3. When you are an inorganic chemist working with very air sensitive reagents, and there is a good glassblower on staff, life is much easier.

  4. "It seems to me that the real requirement for bespoke laboratory glassware is something that the folks at ChemGlass or Ace could easily handle"

    Respectfully disagree. The org-syn folks might be able to get by without artisan distillation heads, but the physical side often requires specialty items. We're talking ultrathin quartz windows, specific thermal expansion, welded IR or UV transparent glass, glass-metal seals, integrated optical components etc. Chemglass just doesn't have the time and skill for these one-offs, and when they do, the quotes are simply beyond academic reach. When we've ordered from them in the past, extremely delicate parts simply cannot survive shipping.

  5. I looked into it quite a bit 7-8 yrs ago when I was looking for ways to move out of the lab.

    There's def a niche for master glassblowers, but the apprenticeship process is very arduous and most people simply don't have the innate 'hands' to become a master, so you're at the Ace-glass-making-rbs-level.

    So huge investment for tiny chance of being 'great.'

  6. Having tried to use one of the major glass suppliers for custom work, I can say that the loss of one's in-house glassblower is a substantial one. My only experience with a very simple custom piece was terrible. I don't want to call them out specifically because it may have been a fluke, but it certainly convinced me to seek out an external academic glass blower for all future custom work.

  7. This might be an easier path to "entrepreneurship" than a bespoke synthesis org--if they're a small demand nationwide (order online) but not enough for the major companies to fulfill it (niche) and no chemical disposal/waste EHS problems, maybe an opportunity for independents?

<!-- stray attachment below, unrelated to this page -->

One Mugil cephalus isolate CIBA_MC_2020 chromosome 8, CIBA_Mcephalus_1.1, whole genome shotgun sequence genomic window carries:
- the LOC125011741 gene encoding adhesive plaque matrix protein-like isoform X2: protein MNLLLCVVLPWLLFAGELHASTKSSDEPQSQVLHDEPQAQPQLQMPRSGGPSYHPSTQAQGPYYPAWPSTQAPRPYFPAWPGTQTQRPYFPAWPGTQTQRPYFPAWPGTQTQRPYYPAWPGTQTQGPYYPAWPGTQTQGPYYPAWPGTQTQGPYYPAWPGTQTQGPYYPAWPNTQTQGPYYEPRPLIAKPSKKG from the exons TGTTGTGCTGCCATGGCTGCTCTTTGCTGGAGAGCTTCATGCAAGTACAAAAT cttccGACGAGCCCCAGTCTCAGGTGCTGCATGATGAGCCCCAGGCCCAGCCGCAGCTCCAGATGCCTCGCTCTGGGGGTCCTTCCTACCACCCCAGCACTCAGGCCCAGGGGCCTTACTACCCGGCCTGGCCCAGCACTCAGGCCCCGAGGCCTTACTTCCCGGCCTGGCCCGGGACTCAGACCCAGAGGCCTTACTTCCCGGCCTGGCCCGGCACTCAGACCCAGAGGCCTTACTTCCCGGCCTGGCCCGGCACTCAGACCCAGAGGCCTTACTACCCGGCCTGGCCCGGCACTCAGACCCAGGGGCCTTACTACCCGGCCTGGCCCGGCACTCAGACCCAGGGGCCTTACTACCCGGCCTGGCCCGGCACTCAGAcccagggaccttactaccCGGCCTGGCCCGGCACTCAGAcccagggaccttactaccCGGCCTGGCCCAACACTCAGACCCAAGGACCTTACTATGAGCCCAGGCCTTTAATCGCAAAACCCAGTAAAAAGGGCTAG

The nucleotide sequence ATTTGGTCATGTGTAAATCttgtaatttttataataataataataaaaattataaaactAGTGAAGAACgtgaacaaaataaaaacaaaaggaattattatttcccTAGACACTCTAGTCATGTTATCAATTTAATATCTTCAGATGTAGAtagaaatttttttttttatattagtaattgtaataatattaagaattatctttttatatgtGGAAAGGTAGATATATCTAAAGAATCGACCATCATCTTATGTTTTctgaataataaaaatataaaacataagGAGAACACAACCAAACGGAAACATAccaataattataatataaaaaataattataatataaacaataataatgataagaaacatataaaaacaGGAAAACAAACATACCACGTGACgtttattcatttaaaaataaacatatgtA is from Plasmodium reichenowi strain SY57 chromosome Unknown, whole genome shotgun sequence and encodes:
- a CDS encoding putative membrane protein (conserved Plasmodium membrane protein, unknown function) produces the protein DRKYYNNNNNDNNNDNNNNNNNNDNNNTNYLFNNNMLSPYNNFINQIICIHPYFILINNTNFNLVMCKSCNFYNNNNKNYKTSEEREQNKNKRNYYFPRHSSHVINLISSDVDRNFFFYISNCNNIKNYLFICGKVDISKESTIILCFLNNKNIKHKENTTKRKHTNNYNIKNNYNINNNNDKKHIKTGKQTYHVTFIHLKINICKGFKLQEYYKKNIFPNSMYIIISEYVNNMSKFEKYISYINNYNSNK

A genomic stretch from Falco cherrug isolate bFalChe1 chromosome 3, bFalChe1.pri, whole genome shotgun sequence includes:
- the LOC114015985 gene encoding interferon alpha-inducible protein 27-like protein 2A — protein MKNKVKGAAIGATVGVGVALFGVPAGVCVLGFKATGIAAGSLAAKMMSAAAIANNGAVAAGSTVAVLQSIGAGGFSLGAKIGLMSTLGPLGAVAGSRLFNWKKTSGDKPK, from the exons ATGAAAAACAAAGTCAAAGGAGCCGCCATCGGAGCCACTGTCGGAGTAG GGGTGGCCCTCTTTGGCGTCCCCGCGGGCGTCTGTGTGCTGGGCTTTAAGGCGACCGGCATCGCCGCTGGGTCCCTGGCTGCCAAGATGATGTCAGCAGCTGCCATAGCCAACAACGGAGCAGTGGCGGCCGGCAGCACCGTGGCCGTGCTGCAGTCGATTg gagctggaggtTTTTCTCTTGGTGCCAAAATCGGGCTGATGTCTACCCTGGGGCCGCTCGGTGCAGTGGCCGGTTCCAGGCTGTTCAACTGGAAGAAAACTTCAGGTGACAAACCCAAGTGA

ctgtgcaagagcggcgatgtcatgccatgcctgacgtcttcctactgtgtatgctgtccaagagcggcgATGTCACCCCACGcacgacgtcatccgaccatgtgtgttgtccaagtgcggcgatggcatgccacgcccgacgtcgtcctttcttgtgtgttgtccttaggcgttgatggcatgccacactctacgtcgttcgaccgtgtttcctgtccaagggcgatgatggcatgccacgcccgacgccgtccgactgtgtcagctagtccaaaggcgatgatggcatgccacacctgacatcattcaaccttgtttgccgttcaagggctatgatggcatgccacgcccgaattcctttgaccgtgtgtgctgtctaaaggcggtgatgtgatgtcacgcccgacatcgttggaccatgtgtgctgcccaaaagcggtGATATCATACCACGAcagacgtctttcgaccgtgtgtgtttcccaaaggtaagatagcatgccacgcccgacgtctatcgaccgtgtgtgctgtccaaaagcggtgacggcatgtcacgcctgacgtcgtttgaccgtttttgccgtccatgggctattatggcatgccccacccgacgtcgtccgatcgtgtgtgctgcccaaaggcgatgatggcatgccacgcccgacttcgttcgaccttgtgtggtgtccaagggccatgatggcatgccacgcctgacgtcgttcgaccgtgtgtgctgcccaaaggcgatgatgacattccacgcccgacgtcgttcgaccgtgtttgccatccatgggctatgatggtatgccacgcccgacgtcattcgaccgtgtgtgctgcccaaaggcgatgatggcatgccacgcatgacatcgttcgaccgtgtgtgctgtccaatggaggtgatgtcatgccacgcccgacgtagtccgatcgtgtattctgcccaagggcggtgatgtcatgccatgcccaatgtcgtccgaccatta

8. Just to throw my 2-cents... there are still some academic labs that this is a required skill, but they are few and far between. When starting to learn anionic polymerization, I spent 1 week at the University of Tennessee in Jimmy Mays lab. Everyone in the lab spent most of their time making their own glass reaction vessels for 1 experiment. From my understanding, your first year in the lab you would learn to blow glass. When you became a expert , you would spend about a week blowing glass for 1 experiment. But this looked particularly frustrating when people would spend a week putting a elaborate setup together, only to realize that their was a pinhole somewhere and had to start over.
    Overall it seemed pretty cool, but very niche.

  9. Probably not a coincidence that this program is about half an hour away from the Vineland NJ chemical glass industry, where Ace, Chemglass, Quark etc all located. Good idea to develop local skills/talent.

    My glassblowers once told me there is an awesome program in Hungary, world-leader, but don't remember where more specifically.